The Basel Committee on Banking Supervision (BCBS) announced on 6 January that it has agreed to relax its stance on the Basel III accord.
The news will come as a relief to banks – and some corporates worried about an impending lending squeeze – after the US said late last year that it would delay implementation.
The group of global regulators and central bankers said that the so-called liquidity coverage ratio (LCR) applicable to the world’s top 200 banks will still be phased in from 1 January 2015 but will not take full effect until four years later. Banks will still be required to hold a buffer comprising sufficient cash and easily sellable assets to tide them over during an acute 30-day crisis.
However, the agreement will give banks the next two years to build up a buffer of at least 60% of the required size and in subsequent years that will need to increase by at least a further 10 percentage points annually until reaching full size by 2019, when all of Basel III must be in place.
According to Sir Mervyn King, outgoing governor of the Bank of England (BoE) who also heads the BCBS’s oversight body, the revised timeframe ensures the new standards “will in no way hinder the ability of the global banking system to finance the recovery.”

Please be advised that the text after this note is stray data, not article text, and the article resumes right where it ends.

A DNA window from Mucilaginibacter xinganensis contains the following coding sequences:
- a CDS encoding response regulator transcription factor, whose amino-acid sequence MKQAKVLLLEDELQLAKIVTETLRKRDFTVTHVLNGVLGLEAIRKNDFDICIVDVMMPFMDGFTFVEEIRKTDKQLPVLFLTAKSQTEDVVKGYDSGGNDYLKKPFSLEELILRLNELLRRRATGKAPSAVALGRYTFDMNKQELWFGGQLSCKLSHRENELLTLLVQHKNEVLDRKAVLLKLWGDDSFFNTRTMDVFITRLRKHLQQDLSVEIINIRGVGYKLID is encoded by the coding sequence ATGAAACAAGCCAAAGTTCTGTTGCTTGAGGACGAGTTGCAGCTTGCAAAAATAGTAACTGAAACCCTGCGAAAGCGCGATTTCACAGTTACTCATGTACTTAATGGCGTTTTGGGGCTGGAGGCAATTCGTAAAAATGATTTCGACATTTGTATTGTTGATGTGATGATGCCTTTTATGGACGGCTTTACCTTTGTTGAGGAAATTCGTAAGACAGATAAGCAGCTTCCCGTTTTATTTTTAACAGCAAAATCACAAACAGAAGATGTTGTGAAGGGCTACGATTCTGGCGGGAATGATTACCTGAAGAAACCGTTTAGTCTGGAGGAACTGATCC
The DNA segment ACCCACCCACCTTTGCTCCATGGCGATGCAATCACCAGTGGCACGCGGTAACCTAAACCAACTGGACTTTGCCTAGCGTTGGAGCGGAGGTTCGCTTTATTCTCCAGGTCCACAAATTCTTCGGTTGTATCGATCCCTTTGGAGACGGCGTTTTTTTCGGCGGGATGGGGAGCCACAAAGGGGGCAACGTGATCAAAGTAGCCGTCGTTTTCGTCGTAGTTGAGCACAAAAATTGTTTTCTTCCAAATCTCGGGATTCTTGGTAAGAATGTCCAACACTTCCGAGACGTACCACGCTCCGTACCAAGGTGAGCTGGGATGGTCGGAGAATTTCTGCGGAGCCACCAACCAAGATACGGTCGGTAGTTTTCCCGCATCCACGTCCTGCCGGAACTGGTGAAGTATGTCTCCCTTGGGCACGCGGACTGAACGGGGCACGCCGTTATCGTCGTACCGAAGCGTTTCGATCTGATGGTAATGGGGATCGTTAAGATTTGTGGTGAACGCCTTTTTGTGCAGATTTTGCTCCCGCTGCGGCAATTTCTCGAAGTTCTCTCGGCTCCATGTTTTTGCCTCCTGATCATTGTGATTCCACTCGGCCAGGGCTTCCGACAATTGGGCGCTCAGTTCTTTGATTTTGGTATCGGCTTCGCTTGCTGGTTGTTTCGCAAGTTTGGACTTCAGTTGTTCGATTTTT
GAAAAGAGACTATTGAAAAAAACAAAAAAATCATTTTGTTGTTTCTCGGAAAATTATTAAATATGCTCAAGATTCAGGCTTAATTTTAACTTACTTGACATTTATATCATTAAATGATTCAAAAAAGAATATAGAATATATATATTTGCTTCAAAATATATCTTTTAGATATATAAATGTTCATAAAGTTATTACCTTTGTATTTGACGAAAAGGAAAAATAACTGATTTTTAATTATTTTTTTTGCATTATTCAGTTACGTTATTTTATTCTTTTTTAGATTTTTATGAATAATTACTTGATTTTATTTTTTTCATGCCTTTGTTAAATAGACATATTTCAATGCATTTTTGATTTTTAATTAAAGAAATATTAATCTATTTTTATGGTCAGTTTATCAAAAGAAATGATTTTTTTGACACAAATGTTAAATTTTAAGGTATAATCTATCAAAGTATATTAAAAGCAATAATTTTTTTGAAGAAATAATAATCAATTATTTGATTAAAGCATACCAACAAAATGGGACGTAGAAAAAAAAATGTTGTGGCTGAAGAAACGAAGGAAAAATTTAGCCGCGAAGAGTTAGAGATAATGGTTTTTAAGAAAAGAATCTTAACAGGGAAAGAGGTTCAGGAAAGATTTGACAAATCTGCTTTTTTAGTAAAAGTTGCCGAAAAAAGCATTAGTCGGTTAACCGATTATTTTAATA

The BCBS also announced that more assets than previously planned would be considered liquid’, such as corporate bonds, some shares and securities held against high-quality residential mortgages. However, at least 85% of the overall figure must be either in cash, top-rated government bonds or other central bank-issued papers.
In additional concessions to the industry, the BCBS changed its assumptions regarding the severity of the financial crises banks realistically might face, and will have to be able to withstand under the new rule. While the original rule required banks to assume that, in a theoretical 30-day crisis, they would see 5% of their retail deposits vanish this figure has now been reduced to 3%. And instead of assuming that corporate clients would draw down their credit lines by 100% in a crisis, the revised percentage is only 30%.
Commenting on the BCBS’s announcement, Nigel Willis, a partner at Deloitte, said: “The implementation of the LCR is an important step towards the creation of a global network for bank liquidity. These initial minimum standards should be further enhanced when negotiations regarding the Net Stable Funding Ration [NSFR] are concluded.
“The combination of a phased implementation timetable for the LCR, broader definition of what constitutes a liquid asset and confirmation that a bank’s stock of liquid assets can be used in times of stress, strikes a welcome balance between the competing demands of raising regulatory standards to increase confidence in the global financial system, and not impeding the recovery of the global economy.”
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